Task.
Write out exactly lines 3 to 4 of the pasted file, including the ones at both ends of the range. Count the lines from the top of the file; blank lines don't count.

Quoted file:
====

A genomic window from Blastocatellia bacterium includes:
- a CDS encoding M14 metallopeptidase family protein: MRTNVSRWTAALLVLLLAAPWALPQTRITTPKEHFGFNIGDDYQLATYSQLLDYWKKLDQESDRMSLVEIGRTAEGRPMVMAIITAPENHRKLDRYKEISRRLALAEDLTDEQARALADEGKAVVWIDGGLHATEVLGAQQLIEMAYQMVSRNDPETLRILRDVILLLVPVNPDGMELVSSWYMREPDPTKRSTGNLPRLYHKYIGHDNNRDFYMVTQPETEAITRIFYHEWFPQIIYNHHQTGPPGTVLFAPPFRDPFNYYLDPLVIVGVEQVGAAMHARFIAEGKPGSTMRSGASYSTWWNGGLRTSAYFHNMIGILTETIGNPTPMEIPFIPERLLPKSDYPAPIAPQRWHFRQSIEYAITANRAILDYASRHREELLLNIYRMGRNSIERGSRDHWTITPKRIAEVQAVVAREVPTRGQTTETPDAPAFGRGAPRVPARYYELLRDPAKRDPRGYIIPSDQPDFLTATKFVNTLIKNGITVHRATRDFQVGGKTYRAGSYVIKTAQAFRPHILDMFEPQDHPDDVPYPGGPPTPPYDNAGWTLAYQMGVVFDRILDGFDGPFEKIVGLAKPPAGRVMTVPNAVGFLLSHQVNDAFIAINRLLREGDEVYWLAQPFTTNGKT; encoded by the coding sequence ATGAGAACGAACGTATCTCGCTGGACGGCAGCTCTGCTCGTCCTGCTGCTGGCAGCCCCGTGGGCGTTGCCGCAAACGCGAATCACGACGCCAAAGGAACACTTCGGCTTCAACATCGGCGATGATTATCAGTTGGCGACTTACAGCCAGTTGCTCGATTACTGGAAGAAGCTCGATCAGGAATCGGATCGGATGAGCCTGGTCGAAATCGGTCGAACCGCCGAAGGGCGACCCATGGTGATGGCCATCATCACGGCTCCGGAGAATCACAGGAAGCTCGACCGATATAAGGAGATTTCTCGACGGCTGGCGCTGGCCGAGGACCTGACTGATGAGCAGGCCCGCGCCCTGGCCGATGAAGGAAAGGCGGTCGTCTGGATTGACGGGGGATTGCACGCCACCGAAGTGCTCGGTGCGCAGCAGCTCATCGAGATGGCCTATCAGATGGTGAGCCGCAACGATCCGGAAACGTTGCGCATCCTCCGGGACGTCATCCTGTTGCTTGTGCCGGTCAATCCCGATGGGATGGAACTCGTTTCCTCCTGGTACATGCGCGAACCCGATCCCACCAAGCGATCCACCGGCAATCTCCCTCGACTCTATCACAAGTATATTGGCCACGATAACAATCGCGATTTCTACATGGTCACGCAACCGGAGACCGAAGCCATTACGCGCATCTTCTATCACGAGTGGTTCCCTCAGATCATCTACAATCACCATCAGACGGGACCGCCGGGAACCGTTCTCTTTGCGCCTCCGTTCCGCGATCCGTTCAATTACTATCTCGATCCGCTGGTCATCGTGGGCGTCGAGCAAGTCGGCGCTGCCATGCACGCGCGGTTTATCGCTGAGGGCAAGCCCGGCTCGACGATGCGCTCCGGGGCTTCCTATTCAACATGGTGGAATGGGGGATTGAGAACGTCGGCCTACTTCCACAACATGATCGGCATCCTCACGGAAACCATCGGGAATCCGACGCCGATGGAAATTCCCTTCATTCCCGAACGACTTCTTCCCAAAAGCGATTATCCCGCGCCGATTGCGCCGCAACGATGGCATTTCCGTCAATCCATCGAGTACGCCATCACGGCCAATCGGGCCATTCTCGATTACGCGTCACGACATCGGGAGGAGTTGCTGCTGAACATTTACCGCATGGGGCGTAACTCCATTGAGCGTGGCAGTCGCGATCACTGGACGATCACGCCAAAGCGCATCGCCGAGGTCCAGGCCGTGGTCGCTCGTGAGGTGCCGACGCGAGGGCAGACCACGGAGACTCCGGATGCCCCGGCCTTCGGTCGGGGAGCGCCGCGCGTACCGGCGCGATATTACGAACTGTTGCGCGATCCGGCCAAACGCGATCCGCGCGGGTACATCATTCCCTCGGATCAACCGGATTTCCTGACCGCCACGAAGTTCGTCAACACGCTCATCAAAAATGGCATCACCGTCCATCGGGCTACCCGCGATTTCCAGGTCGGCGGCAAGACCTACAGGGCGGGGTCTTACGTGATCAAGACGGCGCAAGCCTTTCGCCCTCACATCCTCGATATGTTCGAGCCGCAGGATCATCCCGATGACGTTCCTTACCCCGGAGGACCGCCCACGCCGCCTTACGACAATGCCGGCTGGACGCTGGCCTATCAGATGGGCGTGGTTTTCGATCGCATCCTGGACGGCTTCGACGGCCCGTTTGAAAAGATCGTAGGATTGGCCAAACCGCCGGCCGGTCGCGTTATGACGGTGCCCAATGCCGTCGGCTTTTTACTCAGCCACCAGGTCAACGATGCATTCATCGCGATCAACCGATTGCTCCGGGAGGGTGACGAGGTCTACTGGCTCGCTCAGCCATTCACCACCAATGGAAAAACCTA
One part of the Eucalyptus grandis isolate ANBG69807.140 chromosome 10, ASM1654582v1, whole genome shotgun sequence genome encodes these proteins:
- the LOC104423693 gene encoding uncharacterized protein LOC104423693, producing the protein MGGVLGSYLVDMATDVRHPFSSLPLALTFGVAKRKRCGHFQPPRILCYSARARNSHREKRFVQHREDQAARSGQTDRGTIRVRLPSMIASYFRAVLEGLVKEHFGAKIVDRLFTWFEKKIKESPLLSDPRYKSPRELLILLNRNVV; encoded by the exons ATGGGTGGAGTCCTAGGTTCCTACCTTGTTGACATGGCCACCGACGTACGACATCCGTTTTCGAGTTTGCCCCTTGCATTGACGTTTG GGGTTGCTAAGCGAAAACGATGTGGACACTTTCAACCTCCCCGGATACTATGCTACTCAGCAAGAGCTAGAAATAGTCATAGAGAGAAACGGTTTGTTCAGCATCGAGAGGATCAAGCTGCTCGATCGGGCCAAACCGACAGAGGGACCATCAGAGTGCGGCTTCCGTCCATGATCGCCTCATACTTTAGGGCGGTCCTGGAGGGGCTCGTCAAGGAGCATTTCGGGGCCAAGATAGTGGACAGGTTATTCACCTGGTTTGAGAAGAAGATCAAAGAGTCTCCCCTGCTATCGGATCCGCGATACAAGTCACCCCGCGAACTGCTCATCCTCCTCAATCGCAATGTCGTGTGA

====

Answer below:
One part of the Eucalyptus grandis isolate ANBG69807.140 chromosome 10, ASM1654582v1, whole genome shotgun sequence genome encodes these proteins:
- the LOC104423693 gene encoding uncharacterized protein LOC104423693, producing the protein MGGVLGSYLVDMATDVRHPFSSLPLALTFGVAKRKRCGHFQPPRILCYSARARNSHREKRFVQHREDQAARSGQTDRGTIRVRLPSMIASYFRAVLEGLVKEHFGAKIVDRLFTWFEKKIKESPLLSDPRYKSPRELLILLNRNVV; encoded by the exons ATGGGTGGAGTCCTAGGTTCCTACCTTGTTGACATGGCCACCGACGTACGACATCCGTTTTCGAGTTTGCCCCTTGCATTGACGTTTG GGGTTGCTAAGCGAAAACGATGTGGACACTTTCAACCTCCCCGGATACTATGCTACTCAGCAAGAGCTAGAAATAGTCATAGAGAGAAACGGTTTGTTCAGCATCGAGAGGATCAAGCTGCTCGATCGGGCCAAACCGACAGAGGGACCATCAGAGTGCGGCTTCCGTCCATGATCGCCTCATACTTTAGGGCGGTCCTGGAGGGGCTCGTCAAGGAGCATTTCGGGGCCAAGATAGTGGACAGGTTATTCACCTGGTTTGAGAAGAAGATCAAAGAGTCTCCCCTGCTATCGGATCCGCGATACAAGTCACCCCGCGAACTGCTCATCCTCCTCAATCGCAATGTCGTGTGA